Old Arn: Up and Running Again
It was a busy weekend with 90% of my weekend enduring sheep related stuff, but I did find a few hours of free time Saturday to improve my woodworking shop. Over that past few weeks I have managed to get a permanent ceiling in it, and get one wall sided in, but some of my go-too woodworking machines were down.
The first was my bandsaw, an old 12 inch Craftsman unit from the 80's. It spun a bearing so I got that replaced, only to find out the motor had burned out which most likely was caused by the bearing failure. So I stuck the only spare motor I had on it, but its a two stage, high speed motor. The saw sounds like its going to the moon when it hits the second stage, but doesn't it saw wood!
Then I began working on my stationary belt sander; again a 1980's vintage Craftsman Unit. This one had spun a woodruff key out and dinged up the shaft. A little surgery on that with a file, an assortment of pulleys, a change of motors and that was making sawdust again.
So with those two machines back in the running again, I turned my attention to my 1950's Craftsman tablesaw. That one was making strange sounds that sounded just like a bearing. No big deal, I have done it before so off came the top, the trunnions, and finally the motor and the problem was evident. That too had spun a woodruff key. More surgery with a grinder and file, another trip to the assortment of pulleys I had, and it was fixed.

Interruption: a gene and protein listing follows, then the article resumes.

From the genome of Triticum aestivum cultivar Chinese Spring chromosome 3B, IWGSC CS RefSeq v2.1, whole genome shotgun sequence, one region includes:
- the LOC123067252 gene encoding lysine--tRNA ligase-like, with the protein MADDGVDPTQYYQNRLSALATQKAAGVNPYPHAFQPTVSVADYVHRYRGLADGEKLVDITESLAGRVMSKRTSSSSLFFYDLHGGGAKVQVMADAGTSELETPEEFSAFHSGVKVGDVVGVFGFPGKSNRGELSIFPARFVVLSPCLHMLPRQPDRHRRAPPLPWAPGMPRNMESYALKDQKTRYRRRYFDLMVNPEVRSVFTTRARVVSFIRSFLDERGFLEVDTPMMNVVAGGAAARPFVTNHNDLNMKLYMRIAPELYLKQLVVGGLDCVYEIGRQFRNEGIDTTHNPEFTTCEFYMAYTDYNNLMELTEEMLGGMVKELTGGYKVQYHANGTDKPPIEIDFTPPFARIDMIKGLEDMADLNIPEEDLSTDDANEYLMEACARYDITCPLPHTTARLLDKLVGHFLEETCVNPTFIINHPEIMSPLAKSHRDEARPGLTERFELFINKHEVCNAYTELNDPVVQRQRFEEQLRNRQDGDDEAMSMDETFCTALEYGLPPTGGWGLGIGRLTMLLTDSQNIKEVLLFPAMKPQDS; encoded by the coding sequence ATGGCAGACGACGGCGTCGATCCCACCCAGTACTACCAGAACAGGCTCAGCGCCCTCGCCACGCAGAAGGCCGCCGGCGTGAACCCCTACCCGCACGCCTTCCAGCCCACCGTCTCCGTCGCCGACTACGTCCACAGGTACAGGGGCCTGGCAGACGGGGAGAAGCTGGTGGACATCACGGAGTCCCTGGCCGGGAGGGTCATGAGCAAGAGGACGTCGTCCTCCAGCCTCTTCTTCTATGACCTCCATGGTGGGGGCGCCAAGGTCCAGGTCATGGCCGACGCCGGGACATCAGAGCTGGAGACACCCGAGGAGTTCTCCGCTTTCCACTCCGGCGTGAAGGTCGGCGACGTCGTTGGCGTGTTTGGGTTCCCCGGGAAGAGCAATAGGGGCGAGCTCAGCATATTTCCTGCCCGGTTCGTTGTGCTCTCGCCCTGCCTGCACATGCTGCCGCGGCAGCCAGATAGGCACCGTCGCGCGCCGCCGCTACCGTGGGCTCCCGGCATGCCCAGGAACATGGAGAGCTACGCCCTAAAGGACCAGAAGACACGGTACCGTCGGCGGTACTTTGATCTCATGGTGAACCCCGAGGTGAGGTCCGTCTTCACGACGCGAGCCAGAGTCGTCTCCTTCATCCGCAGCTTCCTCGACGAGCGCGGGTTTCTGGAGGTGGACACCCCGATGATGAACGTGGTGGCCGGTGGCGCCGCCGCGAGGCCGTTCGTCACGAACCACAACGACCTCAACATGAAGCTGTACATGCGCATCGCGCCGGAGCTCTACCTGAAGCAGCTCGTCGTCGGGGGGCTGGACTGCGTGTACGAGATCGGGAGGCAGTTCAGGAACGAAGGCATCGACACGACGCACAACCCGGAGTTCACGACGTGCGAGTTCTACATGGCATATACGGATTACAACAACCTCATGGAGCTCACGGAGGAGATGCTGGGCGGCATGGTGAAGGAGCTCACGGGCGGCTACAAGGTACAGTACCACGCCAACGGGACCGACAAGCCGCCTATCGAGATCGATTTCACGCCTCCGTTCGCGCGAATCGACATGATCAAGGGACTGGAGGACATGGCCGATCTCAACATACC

Figuring the past hour or so had accomplished a lot, I figured I would push my luck with an old Rockwell 8¼ tablesaw someone had given me years ago. I had kept it, but never did anything with it, so I figured being in great shape I should use it for something. It is just the right size for the model making woodworking I do. But as I said earlier, my spare motor collection was all used up. Spying my lathe, (an unused woodworking tool) it had a stepped pulley driving it. So I bolted the small tablesaw to the bench the lathe was bolted too and tag-teamed off the lathe pulley/motor. Another trip to my pulley assortment got the ratios I needed. I slapped a new 8¼ cross cut blade I had kicking around and gave it a test. It could turn a bit faster granted, butit worked well enough as is. I really do like the extra height the saw bolted to the bench gives me. Its at optimum height for dealing with small model parts.
All in all it was a busy afternoon, but I'm grinning now. With the exception of my Giliom Bandsaw, and 18 inch jointer; every tool in my shop is up and running! Now I can actually make something!
Last edited by Travis Johnson; 10-11-2009 at 09:35 PM.
I have no intention of traveling from birth to the grave in a manicured and well preserved body; but rather I will skid in sideways, totally beat up, completely worn out, utterly exhausted and jump off my tractor and loudly yell, "Wow, this is what it took to feed a nation!"